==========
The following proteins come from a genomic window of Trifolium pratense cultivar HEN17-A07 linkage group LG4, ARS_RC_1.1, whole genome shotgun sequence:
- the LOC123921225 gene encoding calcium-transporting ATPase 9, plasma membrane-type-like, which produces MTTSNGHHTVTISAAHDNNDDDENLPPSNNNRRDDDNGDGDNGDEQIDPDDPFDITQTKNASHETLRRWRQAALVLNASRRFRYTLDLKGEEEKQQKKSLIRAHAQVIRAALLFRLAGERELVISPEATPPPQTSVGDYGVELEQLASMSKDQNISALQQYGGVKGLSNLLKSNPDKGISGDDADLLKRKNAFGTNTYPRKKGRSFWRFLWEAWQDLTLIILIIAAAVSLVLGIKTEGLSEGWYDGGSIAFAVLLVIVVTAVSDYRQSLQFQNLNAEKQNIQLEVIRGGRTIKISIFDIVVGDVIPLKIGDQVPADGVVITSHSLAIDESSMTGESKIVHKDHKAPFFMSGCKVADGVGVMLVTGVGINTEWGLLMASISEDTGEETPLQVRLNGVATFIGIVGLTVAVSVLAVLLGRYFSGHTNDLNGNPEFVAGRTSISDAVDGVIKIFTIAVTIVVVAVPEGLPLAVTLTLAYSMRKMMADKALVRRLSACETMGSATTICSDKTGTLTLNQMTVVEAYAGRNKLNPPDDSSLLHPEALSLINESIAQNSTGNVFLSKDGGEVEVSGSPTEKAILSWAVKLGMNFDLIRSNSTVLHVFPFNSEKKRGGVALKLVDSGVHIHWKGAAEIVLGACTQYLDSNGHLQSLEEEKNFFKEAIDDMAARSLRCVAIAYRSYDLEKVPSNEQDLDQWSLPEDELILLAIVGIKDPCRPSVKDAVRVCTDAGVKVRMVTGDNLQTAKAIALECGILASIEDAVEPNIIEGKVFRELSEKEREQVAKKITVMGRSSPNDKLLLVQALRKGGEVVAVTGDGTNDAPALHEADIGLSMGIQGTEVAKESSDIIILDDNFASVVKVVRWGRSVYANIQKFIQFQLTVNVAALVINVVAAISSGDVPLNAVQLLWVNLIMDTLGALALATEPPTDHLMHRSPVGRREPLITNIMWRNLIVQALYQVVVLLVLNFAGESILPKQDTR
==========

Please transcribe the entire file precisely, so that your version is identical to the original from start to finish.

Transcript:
The following proteins come from a genomic window of Trifolium pratense cultivar HEN17-A07 linkage group LG4, ARS_RC_1.1, whole genome shotgun sequence:
- the LOC123921225 gene encoding calcium-transporting ATPase 9, plasma membrane-type-like, which produces MTTSNGHHTVTISAAHDNNDDDENLPPSNNNRRDDDNGDGDNGDEQIDPDDPFDITQTKNASHETLRRWRQAALVLNASRRFRYTLDLKGEEEKQQKKSLIRAHAQVIRAALLFRLAGERELVISPEATPPPQTSVGDYGVELEQLASMSKDQNISALQQYGGVKGLSNLLKSNPDKGISGDDADLLKRKNAFGTNTYPRKKGRSFWRFLWEAWQDLTLIILIIAAAVSLVLGIKTEGLSEGWYDGGSIAFAVLLVIVVTAVSDYRQSLQFQNLNAEKQNIQLEVIRGGRTIKISIFDIVVGDVIPLKIGDQVPADGVVITSHSLAIDESSMTGESKIVHKDHKAPFFMSGCKVADGVGVMLVTGVGINTEWGLLMASISEDTGEETPLQVRLNGVATFIGIVGLTVAVSVLAVLLGRYFSGHTNDLNGNPEFVAGRTSISDAVDGVIKIFTIAVTIVVVAVPEGLPLAVTLTLAYSMRKMMADKALVRRLSACETMGSATTICSDKTGTLTLNQMTVVEAYAGRNKLNPPDDSSLLHPEALSLINESIAQNSTGNVFLSKDGGEVEVSGSPTEKAILSWAVKLGMNFDLIRSNSTVLHVFPFNSEKKRGGVALKLVDSGVHIHWKGAAEIVLGACTQYLDSNGHLQSLEEEKNFFKEAIDDMAARSLRCVAIAYRSYDLEKVPSNEQDLDQWSLPEDELILLAIVGIKDPCRPSVKDAVRVCTDAGVKVRMVTGDNLQTAKAIALECGILASIEDAVEPNIIEGKVFRELSEKEREQVAKKITVMGRSSPNDKLLLVQALRKGGEVVAVTGDGTNDAPALHEADIGLSMGIQGTEVAKESSDIIILDDNFASVVKVVRWGRSVYANIQKFIQFQLTVNVAALVINVVAAISSGDVPLNAVQLLWVNLIMDTLGALALATEPPTDHLMHRSPVGRREPLITNIMWRNLIVQALYQVVVLLVLNFAGESILPKQDTR